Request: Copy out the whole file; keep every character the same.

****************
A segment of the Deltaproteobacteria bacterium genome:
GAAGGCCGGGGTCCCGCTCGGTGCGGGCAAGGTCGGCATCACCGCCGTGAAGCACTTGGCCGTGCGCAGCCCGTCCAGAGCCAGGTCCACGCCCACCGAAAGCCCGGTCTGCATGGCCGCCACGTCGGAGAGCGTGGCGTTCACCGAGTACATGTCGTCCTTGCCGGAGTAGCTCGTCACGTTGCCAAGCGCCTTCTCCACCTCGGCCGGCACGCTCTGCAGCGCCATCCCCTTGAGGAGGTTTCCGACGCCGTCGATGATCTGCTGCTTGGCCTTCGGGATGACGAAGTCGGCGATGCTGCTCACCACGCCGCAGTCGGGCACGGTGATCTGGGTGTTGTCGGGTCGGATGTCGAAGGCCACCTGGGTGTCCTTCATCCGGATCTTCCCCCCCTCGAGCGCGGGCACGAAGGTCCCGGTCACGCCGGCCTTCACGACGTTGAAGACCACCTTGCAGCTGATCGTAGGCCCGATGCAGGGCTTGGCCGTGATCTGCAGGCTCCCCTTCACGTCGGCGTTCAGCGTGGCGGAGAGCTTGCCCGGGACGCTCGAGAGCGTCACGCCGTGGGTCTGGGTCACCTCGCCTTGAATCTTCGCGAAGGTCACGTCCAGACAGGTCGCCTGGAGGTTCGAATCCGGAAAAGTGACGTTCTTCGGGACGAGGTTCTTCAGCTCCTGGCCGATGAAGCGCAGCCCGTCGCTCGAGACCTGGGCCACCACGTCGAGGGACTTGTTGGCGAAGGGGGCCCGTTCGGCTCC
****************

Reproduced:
A segment of the Deltaproteobacteria bacterium genome:
GAAGGCCGGGGTCCCGCTCGGTGCGGGCAAGGTCGGCATCACCGCCGTGAAGCACTTGGCCGTGCGCAGCCCGTCCAGAGCCAGGTCCACGCCCACCGAAAGCCCGGTCTGCATGGCCGCCACGTCGGAGAGCGTGGCGTTCACCGAGTACATGTCGTCCTTGCCGGAGTAGCTCGTCACGTTGCCAAGCGCCTTCTCCACCTCGGCCGGCACGCTCTGCAGCGCCATCCCCTTGAGGAGGTTTCCGACGCCGTCGATGATCTGCTGCTTGGCCTTCGGGATGACGAAGTCGGCGATGCTGCTCACCACGCCGCAGTCGGGCACGGTGATCTGGGTGTTGTCGGGTCGGATGTCGAAGGCCACCTGGGTGTCCTTCATCCGGATCTTCCCCCCCTCGAGCGCGGGCACGAAGGTCCCGGTCACGCCGGCCTTCACGACGTTGAAGACCACCTTGCAGCTGATCGTAGGCCCGATGCAGGGCTTGGCCGTGATCTGCAGGCTCCCCTTCACGTCGGCGTTCAGCGTGGCGGAGAGCTTGCCCGGGACGCTCGAGAGCGTCACGCCGTGGGTCTGGGTCACCTCGCCTTGAATCTTCGCGAAGGTCACGTCCAGACAGGTCGCCTGGAGGTTCGAATCCGGAAAAGTGACGTTCTTCGGGACGAGGTTCTTCAGCTCCTGGCCGATGAAGCGCAGCCCGTCGCTCGAGACCTGGGCCACCACGTCGAGGGACTTGTTGGCGAAGGGGGCCCGTTCGGCTCC